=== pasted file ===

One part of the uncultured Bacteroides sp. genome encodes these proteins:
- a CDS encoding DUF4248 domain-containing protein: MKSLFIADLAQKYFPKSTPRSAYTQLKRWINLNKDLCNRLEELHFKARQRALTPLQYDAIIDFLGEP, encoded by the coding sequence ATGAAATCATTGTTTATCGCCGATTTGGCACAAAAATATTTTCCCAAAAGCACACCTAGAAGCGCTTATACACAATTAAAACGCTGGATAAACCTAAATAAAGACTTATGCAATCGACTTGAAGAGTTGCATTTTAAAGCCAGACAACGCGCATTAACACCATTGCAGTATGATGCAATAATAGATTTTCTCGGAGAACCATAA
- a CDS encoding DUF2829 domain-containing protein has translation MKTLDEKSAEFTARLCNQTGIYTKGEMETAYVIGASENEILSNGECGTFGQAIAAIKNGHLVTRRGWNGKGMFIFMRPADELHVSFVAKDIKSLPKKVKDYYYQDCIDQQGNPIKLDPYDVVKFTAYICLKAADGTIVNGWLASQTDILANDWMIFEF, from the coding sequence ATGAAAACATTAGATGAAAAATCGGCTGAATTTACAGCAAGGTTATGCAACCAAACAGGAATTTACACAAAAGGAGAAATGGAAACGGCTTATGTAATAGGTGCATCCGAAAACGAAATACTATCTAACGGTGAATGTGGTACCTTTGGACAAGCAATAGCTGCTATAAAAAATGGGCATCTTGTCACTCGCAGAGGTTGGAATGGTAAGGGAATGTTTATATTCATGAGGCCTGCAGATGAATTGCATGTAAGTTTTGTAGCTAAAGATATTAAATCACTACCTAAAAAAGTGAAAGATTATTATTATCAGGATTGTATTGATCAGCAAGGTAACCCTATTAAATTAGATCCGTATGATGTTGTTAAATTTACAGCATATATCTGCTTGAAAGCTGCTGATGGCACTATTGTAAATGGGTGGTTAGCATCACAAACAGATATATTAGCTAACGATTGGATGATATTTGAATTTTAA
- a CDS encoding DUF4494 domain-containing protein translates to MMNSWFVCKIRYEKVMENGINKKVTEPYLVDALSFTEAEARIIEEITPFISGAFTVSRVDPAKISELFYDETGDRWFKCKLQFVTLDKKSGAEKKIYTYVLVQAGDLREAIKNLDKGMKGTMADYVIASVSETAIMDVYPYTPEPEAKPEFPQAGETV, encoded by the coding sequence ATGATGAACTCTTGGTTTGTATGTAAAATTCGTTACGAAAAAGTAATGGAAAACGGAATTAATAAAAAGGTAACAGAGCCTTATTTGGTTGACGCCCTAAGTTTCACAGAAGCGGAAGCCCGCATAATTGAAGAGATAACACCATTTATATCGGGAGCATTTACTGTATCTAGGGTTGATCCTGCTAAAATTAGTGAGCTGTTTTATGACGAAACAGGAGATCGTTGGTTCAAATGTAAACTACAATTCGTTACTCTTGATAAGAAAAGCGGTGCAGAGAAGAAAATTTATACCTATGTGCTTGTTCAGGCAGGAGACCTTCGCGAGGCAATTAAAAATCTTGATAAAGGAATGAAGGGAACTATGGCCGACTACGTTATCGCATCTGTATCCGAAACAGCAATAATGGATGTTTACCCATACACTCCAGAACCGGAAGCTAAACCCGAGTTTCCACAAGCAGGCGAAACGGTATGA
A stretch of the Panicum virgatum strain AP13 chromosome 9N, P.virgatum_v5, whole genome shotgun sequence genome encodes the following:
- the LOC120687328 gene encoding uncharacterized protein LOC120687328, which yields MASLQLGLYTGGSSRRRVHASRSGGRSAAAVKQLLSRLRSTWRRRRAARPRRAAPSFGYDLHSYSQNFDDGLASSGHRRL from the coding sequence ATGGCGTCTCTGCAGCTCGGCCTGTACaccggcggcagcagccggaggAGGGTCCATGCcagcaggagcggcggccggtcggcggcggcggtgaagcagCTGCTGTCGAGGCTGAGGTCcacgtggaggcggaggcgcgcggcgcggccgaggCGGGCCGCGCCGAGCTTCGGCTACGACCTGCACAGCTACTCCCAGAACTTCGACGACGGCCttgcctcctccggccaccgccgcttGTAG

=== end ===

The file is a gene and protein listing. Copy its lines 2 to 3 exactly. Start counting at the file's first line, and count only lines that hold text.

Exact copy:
- a CDS encoding DUF4248 domain-containing protein: MKSLFIADLAQKYFPKSTPRSAYTQLKRWINLNKDLCNRLEELHFKARQRALTPLQYDAIIDFLGEP, encoded by the coding sequence ATGAAATCATTGTTTATCGCCGATTTGGCACAAAAATATTTTCCCAAAAGCACACCTAGAAGCGCTTATACACAATTAAAACGCTGGATAAACCTAAATAAAGACTTATGCAATCGACTTGAAGAGTTGCATTTTAAAGCCAGACAACGCGCATTAACACCATTGCAGTATGATGCAATAATAGATTTTCTCGGAGAACCATAA
- a CDS encoding DUF2829 domain-containing protein has translation MKTLDEKSAEFTARLCNQTGIYTKGEMETAYVIGASENEILSNGECGTFGQAIAAIKNGHLVTRRGWNGKGMFIFMRPADELHVSFVAKDIKSLPKKVKDYYYQDCIDQQGNPIKLDPYDVVKFTAYICLKAADGTIVNGWLASQTDILANDWMIFEF, from the coding sequence ATGAAAACATTAGATGAAAAATCGGCTGAATTTACAGCAAGGTTATGCAACCAAACAGGAATTTACACAAAAGGAGAAATGGAAACGGCTTATGTAATAGGTGCATCCGAAAACGAAATACTATCTAACGGTGAATGTGGTACCTTTGGACAAGCAATAGCTGCTATAAAAAATGGGCATCTTGTCACTCGCAGAGGTTGGAATGGTAAGGGAATGTTTATATTCATGAGGCCTGCAGATGAATTGCATGTAAGTTTTGTAGCTAAAGATATTAAATCACTACCTAAAAAAGTGAAAGATTATTATTATCAGGATTGTATTGATCAGCAAGGTAACCCTATTAAATTAGATCCGTATGATGTTGTTAAATTTACAGCATATATCTGCTTGAAAGCTGCTGATGGCACTATTGTAAATGGGTGGTTAGCATCACAAACAGATATATTAGCTAACGATTGGATGATATTTGAATTTTAA